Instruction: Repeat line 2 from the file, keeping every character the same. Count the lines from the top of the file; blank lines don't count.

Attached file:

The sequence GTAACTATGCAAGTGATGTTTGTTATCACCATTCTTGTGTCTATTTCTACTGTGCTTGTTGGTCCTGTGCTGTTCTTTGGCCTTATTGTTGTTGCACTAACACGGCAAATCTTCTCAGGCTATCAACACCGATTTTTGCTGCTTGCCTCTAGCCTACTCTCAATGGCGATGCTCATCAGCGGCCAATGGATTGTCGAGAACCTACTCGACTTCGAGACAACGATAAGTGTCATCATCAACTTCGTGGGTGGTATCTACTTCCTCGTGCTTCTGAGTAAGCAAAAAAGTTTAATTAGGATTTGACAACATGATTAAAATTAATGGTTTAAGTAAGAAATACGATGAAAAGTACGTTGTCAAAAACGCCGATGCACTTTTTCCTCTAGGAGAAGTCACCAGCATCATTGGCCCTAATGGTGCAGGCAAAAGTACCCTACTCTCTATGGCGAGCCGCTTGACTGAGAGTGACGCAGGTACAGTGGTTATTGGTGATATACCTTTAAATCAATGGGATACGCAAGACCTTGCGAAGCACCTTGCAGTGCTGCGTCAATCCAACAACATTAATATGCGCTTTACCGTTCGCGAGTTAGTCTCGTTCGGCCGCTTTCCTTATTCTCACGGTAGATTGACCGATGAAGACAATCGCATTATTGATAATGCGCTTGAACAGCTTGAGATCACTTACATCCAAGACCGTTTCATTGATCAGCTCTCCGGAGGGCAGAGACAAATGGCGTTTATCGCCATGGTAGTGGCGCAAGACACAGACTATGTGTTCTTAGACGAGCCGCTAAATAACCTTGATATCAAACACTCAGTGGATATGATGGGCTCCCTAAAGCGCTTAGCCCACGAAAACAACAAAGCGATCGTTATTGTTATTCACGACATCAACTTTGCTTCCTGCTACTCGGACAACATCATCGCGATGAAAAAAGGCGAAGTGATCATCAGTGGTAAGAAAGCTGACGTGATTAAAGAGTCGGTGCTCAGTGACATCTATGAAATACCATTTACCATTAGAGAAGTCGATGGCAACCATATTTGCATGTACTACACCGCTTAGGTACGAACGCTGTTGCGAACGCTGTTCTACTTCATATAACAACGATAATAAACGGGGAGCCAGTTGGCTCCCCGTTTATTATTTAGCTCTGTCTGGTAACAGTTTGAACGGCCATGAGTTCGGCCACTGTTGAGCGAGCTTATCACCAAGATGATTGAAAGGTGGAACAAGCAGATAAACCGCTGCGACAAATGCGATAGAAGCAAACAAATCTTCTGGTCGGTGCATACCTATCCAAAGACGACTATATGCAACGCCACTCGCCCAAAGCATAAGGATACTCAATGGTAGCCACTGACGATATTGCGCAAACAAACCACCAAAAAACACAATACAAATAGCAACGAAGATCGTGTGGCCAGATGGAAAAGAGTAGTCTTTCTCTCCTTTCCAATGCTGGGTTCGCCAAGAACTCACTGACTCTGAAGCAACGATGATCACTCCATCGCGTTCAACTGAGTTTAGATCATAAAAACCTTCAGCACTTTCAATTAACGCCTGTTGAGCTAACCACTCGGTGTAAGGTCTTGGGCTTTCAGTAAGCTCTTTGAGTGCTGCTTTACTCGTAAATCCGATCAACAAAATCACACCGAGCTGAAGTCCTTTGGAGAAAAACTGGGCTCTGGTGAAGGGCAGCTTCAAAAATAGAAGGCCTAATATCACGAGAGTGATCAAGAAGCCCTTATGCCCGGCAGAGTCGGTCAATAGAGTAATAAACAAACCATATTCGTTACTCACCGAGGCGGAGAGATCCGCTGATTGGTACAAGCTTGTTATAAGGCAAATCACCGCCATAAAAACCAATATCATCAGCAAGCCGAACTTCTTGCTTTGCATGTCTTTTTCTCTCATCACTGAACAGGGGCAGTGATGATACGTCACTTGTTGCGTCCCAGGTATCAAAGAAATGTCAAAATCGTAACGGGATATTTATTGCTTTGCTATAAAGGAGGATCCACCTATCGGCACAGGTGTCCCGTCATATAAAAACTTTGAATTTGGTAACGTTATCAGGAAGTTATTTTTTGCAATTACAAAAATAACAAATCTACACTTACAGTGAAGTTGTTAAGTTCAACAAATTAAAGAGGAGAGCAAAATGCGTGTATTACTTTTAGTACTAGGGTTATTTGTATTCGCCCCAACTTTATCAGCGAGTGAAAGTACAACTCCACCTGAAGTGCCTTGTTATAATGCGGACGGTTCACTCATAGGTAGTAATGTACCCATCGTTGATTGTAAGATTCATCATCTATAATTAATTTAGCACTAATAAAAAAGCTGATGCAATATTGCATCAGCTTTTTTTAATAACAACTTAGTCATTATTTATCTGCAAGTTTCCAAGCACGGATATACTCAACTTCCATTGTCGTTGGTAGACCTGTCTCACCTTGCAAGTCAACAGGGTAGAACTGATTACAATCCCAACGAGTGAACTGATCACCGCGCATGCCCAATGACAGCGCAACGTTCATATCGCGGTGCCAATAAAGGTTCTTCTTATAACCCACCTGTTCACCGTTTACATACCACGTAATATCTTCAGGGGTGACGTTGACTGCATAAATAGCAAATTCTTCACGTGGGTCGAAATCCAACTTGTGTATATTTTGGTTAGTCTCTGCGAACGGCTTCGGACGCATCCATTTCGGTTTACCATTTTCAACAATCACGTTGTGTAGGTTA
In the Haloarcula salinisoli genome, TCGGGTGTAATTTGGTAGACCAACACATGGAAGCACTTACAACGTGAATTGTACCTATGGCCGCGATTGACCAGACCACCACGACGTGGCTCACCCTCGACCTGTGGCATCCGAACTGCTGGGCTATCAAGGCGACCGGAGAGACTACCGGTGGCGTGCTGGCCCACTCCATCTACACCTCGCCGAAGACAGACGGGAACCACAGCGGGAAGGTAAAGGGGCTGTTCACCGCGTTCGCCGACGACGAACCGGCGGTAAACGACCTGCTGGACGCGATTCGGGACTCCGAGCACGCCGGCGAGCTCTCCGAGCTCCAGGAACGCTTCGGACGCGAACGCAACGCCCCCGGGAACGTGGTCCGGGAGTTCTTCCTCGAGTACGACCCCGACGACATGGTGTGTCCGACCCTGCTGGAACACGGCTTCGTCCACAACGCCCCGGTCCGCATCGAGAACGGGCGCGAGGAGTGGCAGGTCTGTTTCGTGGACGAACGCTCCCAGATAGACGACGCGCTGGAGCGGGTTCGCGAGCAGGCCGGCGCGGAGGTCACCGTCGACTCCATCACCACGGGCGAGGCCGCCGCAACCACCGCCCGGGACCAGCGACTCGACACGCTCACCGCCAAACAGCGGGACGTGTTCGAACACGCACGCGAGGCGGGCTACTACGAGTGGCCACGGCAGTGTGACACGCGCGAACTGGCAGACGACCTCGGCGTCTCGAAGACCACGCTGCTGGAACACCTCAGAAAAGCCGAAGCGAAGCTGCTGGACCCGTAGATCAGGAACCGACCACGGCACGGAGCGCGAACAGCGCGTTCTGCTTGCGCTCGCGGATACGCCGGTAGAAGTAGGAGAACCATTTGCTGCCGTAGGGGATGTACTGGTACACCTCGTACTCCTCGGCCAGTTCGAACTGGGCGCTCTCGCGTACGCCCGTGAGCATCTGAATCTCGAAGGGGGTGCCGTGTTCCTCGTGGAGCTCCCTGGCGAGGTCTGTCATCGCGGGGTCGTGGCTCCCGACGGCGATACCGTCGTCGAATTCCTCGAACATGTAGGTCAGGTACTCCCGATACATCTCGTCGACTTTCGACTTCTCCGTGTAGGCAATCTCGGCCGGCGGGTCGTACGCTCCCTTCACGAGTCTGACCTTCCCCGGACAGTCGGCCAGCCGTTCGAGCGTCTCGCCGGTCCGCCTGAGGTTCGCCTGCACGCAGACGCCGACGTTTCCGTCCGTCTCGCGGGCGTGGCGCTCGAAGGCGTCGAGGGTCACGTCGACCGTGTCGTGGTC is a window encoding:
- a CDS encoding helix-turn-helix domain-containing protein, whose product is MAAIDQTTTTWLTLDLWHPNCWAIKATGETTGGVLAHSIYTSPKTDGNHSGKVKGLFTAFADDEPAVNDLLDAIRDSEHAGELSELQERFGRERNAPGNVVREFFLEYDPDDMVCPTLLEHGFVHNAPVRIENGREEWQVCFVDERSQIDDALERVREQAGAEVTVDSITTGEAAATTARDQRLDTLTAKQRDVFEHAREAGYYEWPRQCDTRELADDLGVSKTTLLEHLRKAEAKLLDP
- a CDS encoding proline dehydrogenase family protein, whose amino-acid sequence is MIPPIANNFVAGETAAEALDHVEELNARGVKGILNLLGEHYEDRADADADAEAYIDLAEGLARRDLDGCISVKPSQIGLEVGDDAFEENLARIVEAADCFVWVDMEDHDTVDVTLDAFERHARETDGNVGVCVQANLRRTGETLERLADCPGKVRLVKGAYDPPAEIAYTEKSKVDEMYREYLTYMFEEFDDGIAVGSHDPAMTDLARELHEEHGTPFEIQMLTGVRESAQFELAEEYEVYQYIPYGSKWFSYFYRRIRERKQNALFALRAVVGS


In the Haloarcula salinisoli genome, TCGGGTGTAATTTGGTAGACCAACACATGGAAGCACTTACAACGTGAATTGTACCTATGGCCGCGATTGACCAGACCACCACGACGTGGCTCACCCTCGACCTGTGGCATCCGAACTGCTGGGCTATCAAGGCGACCGGAGAGACTACCGGTGGCGTGCTGGCCCACTCCATCTACACCTCGCCGAAGACAGACGGGAACCACAGCGGGAAGGTAAAGGGGCTGTTCACCGCGTTCGCCGACGACGAACCGGCGGTAAACGACCTGCTGGACGCGATTCGGGACTCCGAGCACGCCGGCGAGCTCTCCGAGCTCCAGGAACGCTTCGGACGCGAACGCAACGCCCCCGGGAACGTGGTCCGGGAGTTCTTCCTCGAGTACGACCCCGACGACATGGTGTGTCCGACCCTGCTGGAACACGGCTTCGTCCACAACGCCCCGGTCCGCATCGAGAACGGGCGCGAGGAGTGGCAGGTCTGTTTCGTGGACGAACGCTCCCAGATAGACGACGCGCTGGAGCGGGTTCGCGAGCAGGCCGGCGCGGAGGTCACCGTCGACTCCATCACCACGGGCGAGGCCGCCGCAACCACCGCCCGGGACCAGCGACTCGACACGCTCACCGCCAAACAGCGGGACGTGTTCGAACACGCACGCGAGGCGGGCTACTACGAGTGGCCACGGCAGTGTGACACGCGCGAACTGGCAGACGACCTCGGCGTCTCGAAGACCACGCTGCTGGAACACCTCAGAAAAGCCGAAGCGAAGCTGCTGGACCCGTAGATCAGGAACCGACCACGGCACGGAGCGCGAACAGCGCGTTCTGCTTGCGCTCGCGGATACGCCGGTAGAAGTAGGAGAACCATTTGCTGCCGTAGGGGATGTACTGGTACACCTCGTACTCCTCGGCCAGTTCGAACTGGGCGCTCTCGCGTACGCCCGTGAGCATCTGAATCTCGAAGGGGGTGCCGTGTTCCTCGTGGAGCTCCCTGGCGAGGTCTGTCATCGCGGGGTCGTGGCTCCCGACGGCGATACCGTCGTCGAATTCCTCGAACATGTAGGTCAGGTACTCCCGATACATCTCGTCGACTTTCGACTTCTCCGTGTAGGCAATCTCGGCCGGCGGGTCGTACGCTCCCTTCACGAGTCTGACCTTCCCCGGACAGTCGGCCAGCCGTTCGAGCGTCTCGCCGGTCCGCCTGAGGTTCGCCTGCACGCAGACGCCGACGTTTCCGTCCGTCTCGCGGGCGTGGCGCTCGAAGGCGTCGAGGGTCACGTCGACCGTGTCGTGGTC is a window encoding: